Indiana Tax Court Reverses Site’s Charitable Exemption Determination
An Indiana Tax Court recently reversed an Indiana Board of Tax Review’s final determination that concluded a low-income apartment complex owner failed to prove it qualified for a charitable purposes exemption. In 2007, the owner purchased a HUD site for low-income renters in the county. The owner didn’t receive tax credits when it bought the property but operated it as an LIHTC apartment complex.
The owner applied for and later received a charitable purposes exemption for the site for 2008, but the property was determined by the county’s Property Tax Assessment Board of Appeals as ineligible for the exemption during the 2012, 2014, and 2015 tax years. In the appeal, the owner argued that the site was used solely for charitable purposes during the years at issue. The county assessor contended that the evidence was inadmissible because the owner didn’t comply with the state’s disclosure requirements.
The state board ruled against the owner, concluding that it had failed to prove that its property was predominantly owned, occupied, and used for charitable purposes during the years at issue. Specifically, it determined that evidence regarding the management fees, rental rates, residents’ income levels, screening process, and provision of additional services to residents didn’t show that the property qualified for a charitable purposes exemption.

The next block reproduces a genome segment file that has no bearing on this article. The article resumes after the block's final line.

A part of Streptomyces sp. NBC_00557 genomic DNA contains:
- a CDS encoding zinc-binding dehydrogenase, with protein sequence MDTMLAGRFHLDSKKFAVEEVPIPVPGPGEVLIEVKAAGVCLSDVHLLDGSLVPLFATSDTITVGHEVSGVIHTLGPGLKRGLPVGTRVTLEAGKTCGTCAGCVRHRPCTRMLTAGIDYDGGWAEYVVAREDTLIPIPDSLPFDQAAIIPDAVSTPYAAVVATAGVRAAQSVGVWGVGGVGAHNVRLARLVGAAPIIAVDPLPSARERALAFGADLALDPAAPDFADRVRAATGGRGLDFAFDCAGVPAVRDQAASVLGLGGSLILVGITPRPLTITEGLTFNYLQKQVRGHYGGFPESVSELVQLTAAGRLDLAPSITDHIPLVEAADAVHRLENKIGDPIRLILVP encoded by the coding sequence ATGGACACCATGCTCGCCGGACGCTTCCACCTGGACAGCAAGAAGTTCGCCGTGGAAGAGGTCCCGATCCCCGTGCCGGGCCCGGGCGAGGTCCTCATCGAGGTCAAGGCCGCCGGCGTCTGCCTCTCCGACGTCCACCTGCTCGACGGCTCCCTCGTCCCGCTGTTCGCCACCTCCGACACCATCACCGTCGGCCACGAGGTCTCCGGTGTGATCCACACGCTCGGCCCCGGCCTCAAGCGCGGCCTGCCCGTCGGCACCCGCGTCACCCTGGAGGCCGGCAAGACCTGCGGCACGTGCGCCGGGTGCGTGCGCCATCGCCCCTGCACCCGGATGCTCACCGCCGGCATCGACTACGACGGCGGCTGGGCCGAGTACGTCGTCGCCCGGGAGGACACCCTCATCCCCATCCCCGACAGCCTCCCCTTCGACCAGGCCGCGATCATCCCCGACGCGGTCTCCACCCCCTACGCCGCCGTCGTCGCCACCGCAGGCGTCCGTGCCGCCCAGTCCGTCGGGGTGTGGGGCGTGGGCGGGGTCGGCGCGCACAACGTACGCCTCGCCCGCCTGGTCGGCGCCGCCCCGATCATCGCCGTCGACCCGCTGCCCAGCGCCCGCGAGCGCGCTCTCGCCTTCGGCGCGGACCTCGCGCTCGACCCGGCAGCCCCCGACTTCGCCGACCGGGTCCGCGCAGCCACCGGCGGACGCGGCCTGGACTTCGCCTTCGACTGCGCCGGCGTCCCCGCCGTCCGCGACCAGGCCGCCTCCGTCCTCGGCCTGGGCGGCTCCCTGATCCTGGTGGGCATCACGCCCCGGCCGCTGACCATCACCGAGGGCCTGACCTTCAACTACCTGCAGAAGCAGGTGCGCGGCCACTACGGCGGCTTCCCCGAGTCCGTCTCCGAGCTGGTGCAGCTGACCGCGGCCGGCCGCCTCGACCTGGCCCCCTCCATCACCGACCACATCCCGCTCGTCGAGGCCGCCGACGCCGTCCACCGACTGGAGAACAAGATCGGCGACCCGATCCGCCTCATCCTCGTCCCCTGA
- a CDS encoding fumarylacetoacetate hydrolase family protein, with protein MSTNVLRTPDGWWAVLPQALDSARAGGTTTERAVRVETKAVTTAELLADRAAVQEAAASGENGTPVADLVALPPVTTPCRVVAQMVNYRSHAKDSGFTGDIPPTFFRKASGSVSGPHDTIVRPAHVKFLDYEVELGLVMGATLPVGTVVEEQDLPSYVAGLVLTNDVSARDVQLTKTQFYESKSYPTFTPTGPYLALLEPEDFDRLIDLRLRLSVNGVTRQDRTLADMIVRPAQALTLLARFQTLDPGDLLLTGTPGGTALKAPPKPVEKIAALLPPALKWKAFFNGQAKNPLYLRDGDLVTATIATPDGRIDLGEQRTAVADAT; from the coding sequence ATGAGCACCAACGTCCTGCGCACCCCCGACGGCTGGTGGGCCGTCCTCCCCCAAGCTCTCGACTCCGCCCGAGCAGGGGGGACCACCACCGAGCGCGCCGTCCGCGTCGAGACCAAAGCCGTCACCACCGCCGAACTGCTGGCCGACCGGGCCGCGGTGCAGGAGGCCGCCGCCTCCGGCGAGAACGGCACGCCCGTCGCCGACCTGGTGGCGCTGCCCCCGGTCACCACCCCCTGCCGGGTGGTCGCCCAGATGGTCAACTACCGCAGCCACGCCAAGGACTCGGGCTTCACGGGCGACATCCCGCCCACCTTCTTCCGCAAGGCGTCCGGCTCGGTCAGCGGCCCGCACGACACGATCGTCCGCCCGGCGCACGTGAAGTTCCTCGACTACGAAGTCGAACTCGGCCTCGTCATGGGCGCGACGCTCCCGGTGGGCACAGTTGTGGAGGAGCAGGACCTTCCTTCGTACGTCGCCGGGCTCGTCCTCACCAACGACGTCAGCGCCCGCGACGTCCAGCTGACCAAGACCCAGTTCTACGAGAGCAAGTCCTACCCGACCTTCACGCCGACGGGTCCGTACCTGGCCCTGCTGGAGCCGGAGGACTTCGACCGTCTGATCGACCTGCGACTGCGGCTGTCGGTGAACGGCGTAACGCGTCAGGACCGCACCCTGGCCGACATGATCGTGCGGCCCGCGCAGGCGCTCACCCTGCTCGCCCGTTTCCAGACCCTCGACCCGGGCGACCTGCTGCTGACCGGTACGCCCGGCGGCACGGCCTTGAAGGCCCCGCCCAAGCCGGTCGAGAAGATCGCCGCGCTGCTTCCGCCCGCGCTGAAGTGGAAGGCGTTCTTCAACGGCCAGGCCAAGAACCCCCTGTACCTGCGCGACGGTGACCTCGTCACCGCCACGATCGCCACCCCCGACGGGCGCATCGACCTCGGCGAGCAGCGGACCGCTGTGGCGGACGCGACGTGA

The Indiana Tax Court reversed the state board’s final decision. The judge noted that the state board’s determination regarding the management fees, rental rates, resident’s income levels, screening process, and provision of additional services was unsupported by substantial evidence. Among its findings, the tax court concluded that the rent tenants paid was below market and that its residents were indeed proper subjects of charity. Additionally, the Tax Court found that the evidence indisputably showed that the owner didn’t receive any federal tax credits, and that the owner voluntarily charged its tenants below market rates and kept evictions to a minimum.